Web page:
Results 11  20
of
41
Lagrange’s theory of analytical functions and his ideal of purity of method. Archive for History of Exact Sciences. Forthcoming
"... ABSTRACT. We reconstruct essential features of Lagrange’s theory of analytical functions by exhibiting its structure and basic assumptions, as well as its main shortcomings. We explain Lagrange’s notions of function and algebraic quantity, and concentrate on powerseries expansions, on the algorithm ..."
Abstract

Cited by 1 (1 self)
 Add to MetaCart
ABSTRACT. We reconstruct essential features of Lagrange’s theory of analytical functions by exhibiting its structure and basic assumptions, as well as its main shortcomings. We explain Lagrange’s notions of function and algebraic quantity, and concentrate on powerseries expansions, on the algorithm for derivative functions, and the remainder theorem—especially the role this theorem has in solving geometric and mechanical problems. We thus aim to provide a better understanding of Enlightenment mathematics and to show that the foundations of mathematics did not, for Lagrange, concern the solidity of its ultimate bases, but rather purity of method—the generality and internal organization of the discipline. hal00614606, version 1 12 Aug 2011 1. PRELIMINARIES AND PROPOSALS Foundation of mathematics was a crucial topic for 18thcentury mathematicians. A pivotal aspect of it was the interpretation of the algoritihms of the calculus. This was often referred to as the question of the “metaphysics of the calculus ” 1 (see Carnot 1797, as an example). Around 1800 Lagrange devoted two large treatises to the matter, both of which went through two editions in Lagrange’s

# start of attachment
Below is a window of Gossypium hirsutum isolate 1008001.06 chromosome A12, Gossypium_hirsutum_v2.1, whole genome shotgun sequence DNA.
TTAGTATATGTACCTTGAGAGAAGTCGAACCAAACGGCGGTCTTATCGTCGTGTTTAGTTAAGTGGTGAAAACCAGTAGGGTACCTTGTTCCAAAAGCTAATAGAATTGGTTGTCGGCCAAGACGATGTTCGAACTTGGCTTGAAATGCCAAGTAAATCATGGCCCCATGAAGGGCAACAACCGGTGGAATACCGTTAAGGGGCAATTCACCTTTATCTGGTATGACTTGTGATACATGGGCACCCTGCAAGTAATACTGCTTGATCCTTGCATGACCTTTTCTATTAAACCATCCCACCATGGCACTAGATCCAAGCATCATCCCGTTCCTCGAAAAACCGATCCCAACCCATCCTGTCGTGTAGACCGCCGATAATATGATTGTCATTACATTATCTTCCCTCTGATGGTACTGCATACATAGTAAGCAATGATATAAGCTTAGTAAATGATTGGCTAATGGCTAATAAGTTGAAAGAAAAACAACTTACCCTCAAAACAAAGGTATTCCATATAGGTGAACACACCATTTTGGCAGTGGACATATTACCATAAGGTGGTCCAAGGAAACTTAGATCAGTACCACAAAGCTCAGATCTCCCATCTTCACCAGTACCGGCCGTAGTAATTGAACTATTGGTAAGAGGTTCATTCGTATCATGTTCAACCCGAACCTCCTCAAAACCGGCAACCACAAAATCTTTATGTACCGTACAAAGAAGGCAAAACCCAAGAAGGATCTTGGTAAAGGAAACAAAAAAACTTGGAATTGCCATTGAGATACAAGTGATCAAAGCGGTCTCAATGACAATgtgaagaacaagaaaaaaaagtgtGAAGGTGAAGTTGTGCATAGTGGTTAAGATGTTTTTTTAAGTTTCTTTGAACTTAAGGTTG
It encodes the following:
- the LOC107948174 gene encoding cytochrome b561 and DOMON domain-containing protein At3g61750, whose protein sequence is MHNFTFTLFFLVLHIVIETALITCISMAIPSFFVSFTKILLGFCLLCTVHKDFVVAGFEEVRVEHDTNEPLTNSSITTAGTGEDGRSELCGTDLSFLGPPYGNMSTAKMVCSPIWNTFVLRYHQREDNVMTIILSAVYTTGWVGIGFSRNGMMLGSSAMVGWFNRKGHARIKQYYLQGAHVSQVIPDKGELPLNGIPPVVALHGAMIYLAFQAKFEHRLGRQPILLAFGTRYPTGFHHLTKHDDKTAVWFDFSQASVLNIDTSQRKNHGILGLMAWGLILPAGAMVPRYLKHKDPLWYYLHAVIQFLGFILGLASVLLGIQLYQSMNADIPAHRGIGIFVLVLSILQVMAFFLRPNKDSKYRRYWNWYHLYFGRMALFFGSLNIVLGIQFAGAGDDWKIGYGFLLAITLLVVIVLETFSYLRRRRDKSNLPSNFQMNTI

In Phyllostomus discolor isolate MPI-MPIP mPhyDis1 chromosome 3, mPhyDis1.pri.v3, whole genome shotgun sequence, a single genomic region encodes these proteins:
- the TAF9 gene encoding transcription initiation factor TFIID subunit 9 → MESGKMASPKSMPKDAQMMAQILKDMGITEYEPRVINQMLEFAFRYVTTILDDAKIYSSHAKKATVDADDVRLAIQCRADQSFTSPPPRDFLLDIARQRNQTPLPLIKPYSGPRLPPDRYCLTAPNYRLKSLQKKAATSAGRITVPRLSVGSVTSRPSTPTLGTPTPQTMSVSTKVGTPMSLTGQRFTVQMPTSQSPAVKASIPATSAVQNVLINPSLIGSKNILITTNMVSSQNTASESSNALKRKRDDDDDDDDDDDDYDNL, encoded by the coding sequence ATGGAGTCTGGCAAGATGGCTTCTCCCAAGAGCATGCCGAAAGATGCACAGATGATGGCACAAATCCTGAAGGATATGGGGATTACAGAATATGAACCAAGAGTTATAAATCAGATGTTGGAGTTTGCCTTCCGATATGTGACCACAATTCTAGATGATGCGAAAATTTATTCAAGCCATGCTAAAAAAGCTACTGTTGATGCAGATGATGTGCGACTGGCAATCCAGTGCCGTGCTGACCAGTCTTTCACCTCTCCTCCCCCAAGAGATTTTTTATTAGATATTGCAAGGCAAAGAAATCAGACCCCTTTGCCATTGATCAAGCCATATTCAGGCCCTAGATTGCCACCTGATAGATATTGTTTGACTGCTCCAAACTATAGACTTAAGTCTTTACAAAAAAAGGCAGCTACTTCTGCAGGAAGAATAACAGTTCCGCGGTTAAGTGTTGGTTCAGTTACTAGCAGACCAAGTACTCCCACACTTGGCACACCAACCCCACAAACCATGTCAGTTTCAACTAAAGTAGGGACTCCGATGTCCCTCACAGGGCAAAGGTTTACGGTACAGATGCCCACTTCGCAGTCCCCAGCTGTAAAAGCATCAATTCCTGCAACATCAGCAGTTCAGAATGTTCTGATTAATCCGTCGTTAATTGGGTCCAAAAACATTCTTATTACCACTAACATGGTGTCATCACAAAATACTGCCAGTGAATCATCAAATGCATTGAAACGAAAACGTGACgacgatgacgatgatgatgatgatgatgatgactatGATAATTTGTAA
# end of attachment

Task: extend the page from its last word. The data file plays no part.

Amending Frege’s Grundgesetze der Arithmetik
, 2002
"... Frege’s Grundgesetze der Arithmetik is formally inconsistent. This system is, except for minor differences, secondorder logic together with an abstraction operator governed by Frege’s Axiom V. A few years ago, Richard Heck showed that the ramified predicative secondorder fragment of the Grundgeset ..."
Abstract

Cited by 1 (0 self)
 Add to MetaCart